• Had the witness either a) just woken up or b) felt sleepy/drowsy and ready to sleep? Yes, then
    Doubtful
  • Has the witness ever asserted skills or talents in clairaudience, clairsentience, and clairvoyance? Yes, then
    Doubtful
  • Had the witness been “playing” with ghost-hunting equipment, perhaps a spirit board, an EMF (electromagnetic field meter) electronic voice recorder, a full spectrum camera, etc. Yes, then
    Doubtful
  • Did the witness witness any unusual or unexplained hot or cold spots? Just because we can’t see a power source doesn’t mean it’s not there. Perhaps the sense of thermoreception in your witness detected something abnormal. If yes, then
    Genuine
  • Did the witness find unexplained odours? There could have been an indefinable, sweet and perfumed scent that the witness had never experienced before. As above, just because we can’t see a power source, it doesn’t mean it’s not there. If yes, then
    Genuine
  • Did the witness do anything that might be considered “eccentric” by ordinary folk, before or during the encounter? Phantasms are inquisitive about bizarre or freaky behavior, so they tend to manifest themselves at such times, as if they want to “join in”. If yes, then
    Genuine
  • Are toys or children’s play things involved? Phantasms like to play and the simplest and most modest toys fascinate their curiosity. If yes, then
    Genuine
  • Did the witness hear any inexplicable noise? Have all natural causes of those noises been ruled out? If yes, then
    Genuine
  • Did the witness perceive unexplained shadows? Have all the natural causes of such shadows been ruled out? If yes, then
    Genuine
  • Did the witness notice any apparent change in the air’s density, i.e. smothering, stifling, clogging, airless? If yes, then
    Genuine
  • Were pets, especially dogs or cats, behaving strangely or abnormally before or during the encounter? Other creatures have an extended field of vision. Dogs and cats hear higher pitched noises than us. They also have an advanced olfactory system (sense of smell) and, like many animals, can sense seismic activity. If yes, then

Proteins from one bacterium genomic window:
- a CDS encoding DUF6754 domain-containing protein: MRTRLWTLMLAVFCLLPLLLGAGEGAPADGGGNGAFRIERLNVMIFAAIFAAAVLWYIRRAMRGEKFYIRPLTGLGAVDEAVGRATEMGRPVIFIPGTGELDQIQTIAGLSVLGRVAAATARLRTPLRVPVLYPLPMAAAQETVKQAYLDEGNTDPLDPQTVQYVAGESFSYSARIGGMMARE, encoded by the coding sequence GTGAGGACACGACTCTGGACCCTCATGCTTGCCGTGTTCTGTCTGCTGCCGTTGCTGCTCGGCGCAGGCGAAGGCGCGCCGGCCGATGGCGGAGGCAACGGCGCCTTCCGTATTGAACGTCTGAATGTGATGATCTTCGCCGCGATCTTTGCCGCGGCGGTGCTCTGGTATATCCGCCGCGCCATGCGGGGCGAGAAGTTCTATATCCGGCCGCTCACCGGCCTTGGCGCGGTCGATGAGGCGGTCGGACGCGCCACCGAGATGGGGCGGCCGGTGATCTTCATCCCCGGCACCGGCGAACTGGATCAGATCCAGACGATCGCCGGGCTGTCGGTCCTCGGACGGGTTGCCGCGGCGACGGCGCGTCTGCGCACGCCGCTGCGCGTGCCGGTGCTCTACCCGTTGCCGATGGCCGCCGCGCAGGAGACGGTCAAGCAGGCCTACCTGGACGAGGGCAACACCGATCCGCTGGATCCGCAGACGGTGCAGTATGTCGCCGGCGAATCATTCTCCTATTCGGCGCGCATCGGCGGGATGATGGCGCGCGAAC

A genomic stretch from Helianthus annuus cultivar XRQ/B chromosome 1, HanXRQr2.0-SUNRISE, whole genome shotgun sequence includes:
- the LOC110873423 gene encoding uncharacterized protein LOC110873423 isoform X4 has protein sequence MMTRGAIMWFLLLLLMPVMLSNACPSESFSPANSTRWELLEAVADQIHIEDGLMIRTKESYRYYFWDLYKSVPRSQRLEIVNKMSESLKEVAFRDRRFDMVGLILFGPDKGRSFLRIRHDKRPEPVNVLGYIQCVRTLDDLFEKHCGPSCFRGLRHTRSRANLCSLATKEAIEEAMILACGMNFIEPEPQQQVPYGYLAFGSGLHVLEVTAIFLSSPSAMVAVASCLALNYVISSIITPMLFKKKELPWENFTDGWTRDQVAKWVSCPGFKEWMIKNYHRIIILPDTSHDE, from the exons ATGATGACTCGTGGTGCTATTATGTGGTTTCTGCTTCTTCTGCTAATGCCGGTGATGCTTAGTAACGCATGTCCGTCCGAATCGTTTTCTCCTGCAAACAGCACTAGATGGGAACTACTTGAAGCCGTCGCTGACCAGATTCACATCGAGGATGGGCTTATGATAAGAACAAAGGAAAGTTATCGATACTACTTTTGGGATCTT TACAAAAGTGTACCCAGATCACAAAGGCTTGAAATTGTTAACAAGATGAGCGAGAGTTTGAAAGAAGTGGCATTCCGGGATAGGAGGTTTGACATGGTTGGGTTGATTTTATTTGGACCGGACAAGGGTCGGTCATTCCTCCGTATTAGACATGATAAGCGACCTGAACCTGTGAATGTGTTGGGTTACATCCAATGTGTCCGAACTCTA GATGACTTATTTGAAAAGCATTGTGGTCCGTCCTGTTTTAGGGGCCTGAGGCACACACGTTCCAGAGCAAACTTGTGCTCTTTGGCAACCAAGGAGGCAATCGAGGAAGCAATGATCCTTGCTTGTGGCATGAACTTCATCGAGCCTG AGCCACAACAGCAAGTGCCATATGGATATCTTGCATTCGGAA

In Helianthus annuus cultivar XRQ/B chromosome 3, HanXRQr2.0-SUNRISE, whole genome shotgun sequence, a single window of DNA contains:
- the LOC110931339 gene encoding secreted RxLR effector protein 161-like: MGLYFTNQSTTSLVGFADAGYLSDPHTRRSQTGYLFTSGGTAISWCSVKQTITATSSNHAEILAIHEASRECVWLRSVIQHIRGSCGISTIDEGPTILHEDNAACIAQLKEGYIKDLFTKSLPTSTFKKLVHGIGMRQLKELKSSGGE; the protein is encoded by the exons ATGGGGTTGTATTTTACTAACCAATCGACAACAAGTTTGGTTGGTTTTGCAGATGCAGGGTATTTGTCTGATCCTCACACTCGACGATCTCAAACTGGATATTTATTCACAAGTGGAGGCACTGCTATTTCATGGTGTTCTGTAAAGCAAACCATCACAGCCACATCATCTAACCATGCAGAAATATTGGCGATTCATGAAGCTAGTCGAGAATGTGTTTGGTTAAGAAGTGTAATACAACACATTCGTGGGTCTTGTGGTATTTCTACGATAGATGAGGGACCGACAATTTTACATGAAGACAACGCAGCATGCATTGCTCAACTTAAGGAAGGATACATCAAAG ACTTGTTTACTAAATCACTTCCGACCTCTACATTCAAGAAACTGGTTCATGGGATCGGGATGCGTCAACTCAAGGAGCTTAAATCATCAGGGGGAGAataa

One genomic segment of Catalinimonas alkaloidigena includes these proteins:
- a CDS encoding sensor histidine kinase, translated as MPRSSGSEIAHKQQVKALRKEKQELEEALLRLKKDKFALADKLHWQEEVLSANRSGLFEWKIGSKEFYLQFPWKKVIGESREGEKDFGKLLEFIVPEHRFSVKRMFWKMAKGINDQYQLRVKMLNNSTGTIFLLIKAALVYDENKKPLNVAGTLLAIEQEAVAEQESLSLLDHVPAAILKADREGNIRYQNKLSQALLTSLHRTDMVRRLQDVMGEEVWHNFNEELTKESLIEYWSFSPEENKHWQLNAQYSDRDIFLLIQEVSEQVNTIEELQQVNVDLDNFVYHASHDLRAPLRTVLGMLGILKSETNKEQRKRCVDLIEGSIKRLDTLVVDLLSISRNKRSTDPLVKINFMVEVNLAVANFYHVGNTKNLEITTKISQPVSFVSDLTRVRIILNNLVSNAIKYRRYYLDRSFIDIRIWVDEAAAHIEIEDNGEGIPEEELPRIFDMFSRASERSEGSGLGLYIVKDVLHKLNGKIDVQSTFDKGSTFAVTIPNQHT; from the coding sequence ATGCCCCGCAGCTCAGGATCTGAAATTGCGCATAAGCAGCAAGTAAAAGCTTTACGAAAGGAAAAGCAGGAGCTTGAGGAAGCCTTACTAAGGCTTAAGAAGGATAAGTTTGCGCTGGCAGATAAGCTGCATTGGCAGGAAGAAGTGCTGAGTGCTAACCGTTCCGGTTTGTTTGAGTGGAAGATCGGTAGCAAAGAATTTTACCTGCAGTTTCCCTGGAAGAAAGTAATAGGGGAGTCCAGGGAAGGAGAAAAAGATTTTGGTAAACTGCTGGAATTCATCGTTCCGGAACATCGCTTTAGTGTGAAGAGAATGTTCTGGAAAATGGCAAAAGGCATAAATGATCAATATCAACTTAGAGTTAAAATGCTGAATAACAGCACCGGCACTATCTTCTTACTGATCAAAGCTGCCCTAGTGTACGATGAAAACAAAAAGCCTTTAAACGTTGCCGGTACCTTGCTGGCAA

Genuine

Words: @neilmach 2020 ©

Please let me know how you get on! Tweet me @neilmach

Neil Mach is author of “So You Want to Write Fantasy?” and host of the Myth & Magic fantasy writer’s podcast.

How to give a great podcast interview

Here at Myth & Magic we create a weekly podcast specially developed for fantasy authors and fans of fantasy fiction, and we would like you to join us!

Yes, we welcome writers, artists, poets, bloggers, journalists, illustrators, short story contributors, or any creative person who splashes about in the crazy world of fantasy fiction to join the fun. What’s your story?

Come and do a podcast with us!

No matter if you are a newcomer, an enthusiastic amateur, or a best-selling master novelist, we would like to hear your experiences, anecdotes, ideas, and best practices. Our interviewer is a professional journalist and is eager to take your call and have an pleasant conversation. And this will be a great time to talk about your latest project, reveal your new book, or promote your recent activities.

If this is the first time you have done a a radio-type interview, don’t worry, you are in accomplished and sympathetic hands. Neil is a welcoming and hospitable listener. He will make things very easy for you, so you can deliver a clear and effective message to our many listeners.

Your list of questions will be sent in advance and you will choose the date and time of your conversation, so your podcasting experience will be stress free.